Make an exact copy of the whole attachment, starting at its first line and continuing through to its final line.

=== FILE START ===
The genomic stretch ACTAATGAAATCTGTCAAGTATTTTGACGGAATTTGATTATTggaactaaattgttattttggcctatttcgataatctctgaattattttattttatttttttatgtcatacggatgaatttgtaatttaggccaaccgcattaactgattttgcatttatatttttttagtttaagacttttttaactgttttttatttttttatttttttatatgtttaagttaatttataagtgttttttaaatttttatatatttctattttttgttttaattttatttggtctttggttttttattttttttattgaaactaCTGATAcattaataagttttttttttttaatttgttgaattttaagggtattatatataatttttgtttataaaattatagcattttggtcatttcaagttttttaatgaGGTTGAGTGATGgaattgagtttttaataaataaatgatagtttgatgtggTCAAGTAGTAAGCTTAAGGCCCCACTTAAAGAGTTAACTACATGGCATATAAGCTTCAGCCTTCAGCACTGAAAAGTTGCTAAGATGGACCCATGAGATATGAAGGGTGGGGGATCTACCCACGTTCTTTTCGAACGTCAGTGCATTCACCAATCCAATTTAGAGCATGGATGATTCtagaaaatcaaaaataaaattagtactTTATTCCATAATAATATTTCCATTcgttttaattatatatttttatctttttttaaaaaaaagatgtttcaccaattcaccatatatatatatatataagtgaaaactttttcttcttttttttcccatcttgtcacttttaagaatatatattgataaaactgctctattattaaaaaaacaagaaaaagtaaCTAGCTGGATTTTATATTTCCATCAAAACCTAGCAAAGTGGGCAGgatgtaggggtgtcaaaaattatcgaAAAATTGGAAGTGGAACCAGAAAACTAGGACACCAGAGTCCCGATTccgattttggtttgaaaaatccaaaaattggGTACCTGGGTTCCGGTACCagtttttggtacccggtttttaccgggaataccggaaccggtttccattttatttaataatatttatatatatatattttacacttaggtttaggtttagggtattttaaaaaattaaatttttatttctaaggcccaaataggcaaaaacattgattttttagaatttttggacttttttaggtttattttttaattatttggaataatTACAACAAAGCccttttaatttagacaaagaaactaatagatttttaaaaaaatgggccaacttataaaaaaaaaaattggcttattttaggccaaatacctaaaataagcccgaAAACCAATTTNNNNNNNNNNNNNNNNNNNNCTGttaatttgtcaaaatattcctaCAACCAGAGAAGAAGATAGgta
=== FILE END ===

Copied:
The genomic stretch ACTAATGAAATCTGTCAAGTATTTTGACGGAATTTGATTATTggaactaaattgttattttggcctatttcgataatctctgaattattttattttatttttttatgtcatacggatgaatttgtaatttaggccaaccgcattaactgattttgcatttatatttttttagtttaagacttttttaactgttttttatttttttatttttttatatgtttaagttaatttataagtgttttttaaatttttatatatttctattttttgttttaattttatttggtctttggttttttattttttttattgaaactaCTGATAcattaataagttttttttttttaatttgttgaattttaagggtattatatataatttttgtttataaaattatagcattttggtcatttcaagttttttaatgaGGTTGAGTGATGgaattgagtttttaataaataaatgatagtttgatgtggTCAAGTAGTAAGCTTAAGGCCCCACTTAAAGAGTTAACTACATGGCATATAAGCTTCAGCCTTCAGCACTGAAAAGTTGCTAAGATGGACCCATGAGATATGAAGGGTGGGGGATCTACCCACGTTCTTTTCGAACGTCAGTGCATTCACCAATCCAATTTAGAGCATGGATGATTCtagaaaatcaaaaataaaattagtactTTATTCCATAATAATATTTCCATTcgttttaattatatatttttatctttttttaaaaaaaagatgtttcaccaattcaccatatatatatatatataagtgaaaactttttcttcttttttttcccatcttgtcacttttaagaatatatattgataaaactgctctattattaaaaaaacaagaaaaagtaaCTAGCTGGATTTTATATTTCCATCAAAACCTAGCAAAGTGGGCAGgatgtaggggtgtcaaaaattatcgaAAAATTGGAAGTGGAACCAGAAAACTAGGACACCAGAGTCCCGATTccgattttggtttgaaaaatccaaaaattggGTACCTGGGTTCCGGTACCagtttttggtacccggtttttaccgggaataccggaaccggtttccattttatttaataatatttatatatatatattttacacttaggtttaggtttagggtattttaaaaaattaaatttttatttctaaggcccaaataggcaaaaacattgattttttagaatttttggacttttttaggtttattttttaattatttggaataatTACAACAAAGCccttttaatttagacaaagaaactaatagatttttaaaaaaatgggccaacttataaaaaaaaaaattggcttattttaggccaaatacctaaaataagcccgaAAACCAATTTNNNNNNNNNNNNNNNNNNNNCTGttaatttgtcaaaatattcctaCAACCAGAGAAGAAGATAGgta